The holidays are a time filled with family traditions, dazzling decorations and festive twinkling lights…but sometimes these new additions to your home can create hazardous conditions for your pets. With just a few simple steps, you can ensure a safe and happy holiday for you and your pet this season.
“Oh Christmas Tree…”
From the tree farm, right into your living room…the Christmas tree is a central feature of your home each holiday season. The moment you bring a tree into your home, your pet will surely be curious about this new, chewable addition. If your pet chooses to chew on its needles and branches, it can cause drooling and vomiting. In extreme cases, tree needles can actually puncture the intestinal lining of your pet.
This holiday, it’s best to keep an eye on your pet pals anytime they are near the Christmas tree. Keep them away from the water bowl and any attempts at chewing on this new novelty of your living room.
While most people consider poinsettias as the most dangerous plant of the holiday season, they are actually considered to be “low in toxicity,” and may only cause irritation to the mouth and stomach. However, these are some holiday plants that can cause problems:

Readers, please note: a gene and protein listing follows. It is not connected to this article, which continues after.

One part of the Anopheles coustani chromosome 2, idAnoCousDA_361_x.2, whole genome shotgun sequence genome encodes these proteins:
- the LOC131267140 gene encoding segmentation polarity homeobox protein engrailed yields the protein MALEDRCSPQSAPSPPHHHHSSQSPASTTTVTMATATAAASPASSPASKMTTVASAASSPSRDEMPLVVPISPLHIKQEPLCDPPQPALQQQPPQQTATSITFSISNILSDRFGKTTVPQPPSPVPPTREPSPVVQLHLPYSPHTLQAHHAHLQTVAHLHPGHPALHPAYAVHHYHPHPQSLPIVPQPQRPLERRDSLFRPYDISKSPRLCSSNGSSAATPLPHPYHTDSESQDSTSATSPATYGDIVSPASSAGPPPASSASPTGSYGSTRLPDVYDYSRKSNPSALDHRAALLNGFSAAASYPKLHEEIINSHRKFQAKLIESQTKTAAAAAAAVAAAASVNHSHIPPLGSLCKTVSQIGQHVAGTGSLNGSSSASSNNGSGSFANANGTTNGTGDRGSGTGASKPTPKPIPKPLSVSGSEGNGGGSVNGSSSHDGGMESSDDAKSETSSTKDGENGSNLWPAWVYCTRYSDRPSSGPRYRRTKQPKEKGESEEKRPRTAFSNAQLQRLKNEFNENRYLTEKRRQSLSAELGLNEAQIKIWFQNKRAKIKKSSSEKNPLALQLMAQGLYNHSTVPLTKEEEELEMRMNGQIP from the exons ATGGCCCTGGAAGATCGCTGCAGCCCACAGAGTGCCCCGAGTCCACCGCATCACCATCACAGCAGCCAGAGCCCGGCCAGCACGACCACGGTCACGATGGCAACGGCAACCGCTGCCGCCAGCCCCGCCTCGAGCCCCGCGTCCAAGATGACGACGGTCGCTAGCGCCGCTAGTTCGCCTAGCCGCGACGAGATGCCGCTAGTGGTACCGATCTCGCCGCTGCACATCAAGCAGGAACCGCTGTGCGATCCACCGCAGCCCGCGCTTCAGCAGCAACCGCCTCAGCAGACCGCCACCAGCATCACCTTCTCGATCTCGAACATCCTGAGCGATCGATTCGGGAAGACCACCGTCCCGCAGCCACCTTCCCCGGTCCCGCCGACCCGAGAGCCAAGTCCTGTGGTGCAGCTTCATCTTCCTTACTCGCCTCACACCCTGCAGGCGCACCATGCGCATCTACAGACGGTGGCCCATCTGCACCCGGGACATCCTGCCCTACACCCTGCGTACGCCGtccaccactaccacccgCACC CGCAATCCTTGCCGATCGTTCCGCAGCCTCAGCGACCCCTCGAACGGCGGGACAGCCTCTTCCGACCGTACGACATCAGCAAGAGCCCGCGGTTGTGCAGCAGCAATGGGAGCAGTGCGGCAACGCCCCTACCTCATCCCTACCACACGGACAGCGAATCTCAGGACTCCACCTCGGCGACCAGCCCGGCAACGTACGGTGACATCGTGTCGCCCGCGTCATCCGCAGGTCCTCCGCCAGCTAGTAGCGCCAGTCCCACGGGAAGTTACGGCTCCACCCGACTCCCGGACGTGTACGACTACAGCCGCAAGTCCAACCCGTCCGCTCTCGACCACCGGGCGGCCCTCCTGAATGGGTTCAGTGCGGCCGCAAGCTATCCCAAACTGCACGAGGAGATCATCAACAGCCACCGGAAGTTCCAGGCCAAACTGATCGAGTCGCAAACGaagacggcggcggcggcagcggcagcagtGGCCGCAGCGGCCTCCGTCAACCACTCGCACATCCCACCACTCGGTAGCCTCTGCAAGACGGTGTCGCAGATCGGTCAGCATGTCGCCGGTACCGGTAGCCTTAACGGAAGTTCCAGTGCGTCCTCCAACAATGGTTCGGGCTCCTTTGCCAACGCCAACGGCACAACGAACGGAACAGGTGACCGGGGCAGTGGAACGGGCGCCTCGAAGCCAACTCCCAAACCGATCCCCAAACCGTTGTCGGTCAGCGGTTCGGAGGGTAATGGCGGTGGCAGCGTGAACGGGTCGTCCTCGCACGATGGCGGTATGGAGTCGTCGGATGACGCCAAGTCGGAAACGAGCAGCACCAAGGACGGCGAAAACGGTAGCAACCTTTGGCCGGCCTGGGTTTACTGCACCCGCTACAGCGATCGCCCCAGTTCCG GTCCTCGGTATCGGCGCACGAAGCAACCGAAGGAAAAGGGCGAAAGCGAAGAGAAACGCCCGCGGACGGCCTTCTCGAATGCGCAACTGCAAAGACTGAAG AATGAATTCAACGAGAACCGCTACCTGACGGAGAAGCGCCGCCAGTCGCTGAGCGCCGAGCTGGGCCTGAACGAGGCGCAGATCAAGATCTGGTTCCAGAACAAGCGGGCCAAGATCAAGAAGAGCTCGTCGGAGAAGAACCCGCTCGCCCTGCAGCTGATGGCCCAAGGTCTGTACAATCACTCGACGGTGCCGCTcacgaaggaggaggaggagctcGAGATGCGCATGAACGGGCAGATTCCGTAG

If you decide to decorate your home with these festive touches, try to keep them out of reach of your pet. A few inquisitive nibbles could cause more than a few tummy troubles for your pet.
All That Glitters
If you have a cat that is drawn to things that sparkle, you may want to avoid decorating your home with these festive touches. Cats love shiny objects, and they will sometimes eat ribbons, ornaments or tinsel at this time of year. If ingested, these decorations can wrap around the base of their tongue, or become caught in their intestines, causing a blockage.
Lights and Wires
Another chewable item on your pet’s list is often the Christmas tree lights and wires. These chords, when chewed, can cause dangerous electrical shocks and burns. If you sense your pet is attempting to gnaw on these dangers, take steps to purchase electrical cord covers or cord organizers to make them less accessible.
Batteries and Plastic Toys
Often, plastic toys come with the need for batteries, and both items pose dangers to your pet when chewed. Plastic toys can cause your pet’s teeth to chip or break. Batteries contain zinc, which can cause pancreatitis, renal and liver failure if ingested. And these items aren’t found together in just toys. Plastic and batteries are found in everything from watches to greeting cards…so keep your eye on the gifts under the tree this season so your pet doesn’t mistake them for his new toy!
If you suspect your pet has ingested any foreign objects this holiday season, don’t hesitate to call our office immediately at 864.576.9800.
Another great way to keep your pet healthy and well this holiday season is to keep stay up to date with their regular visits and vaccines. To get an update on your pet’s check-ups, or to become a new patient, give us a call at 864.576.9800.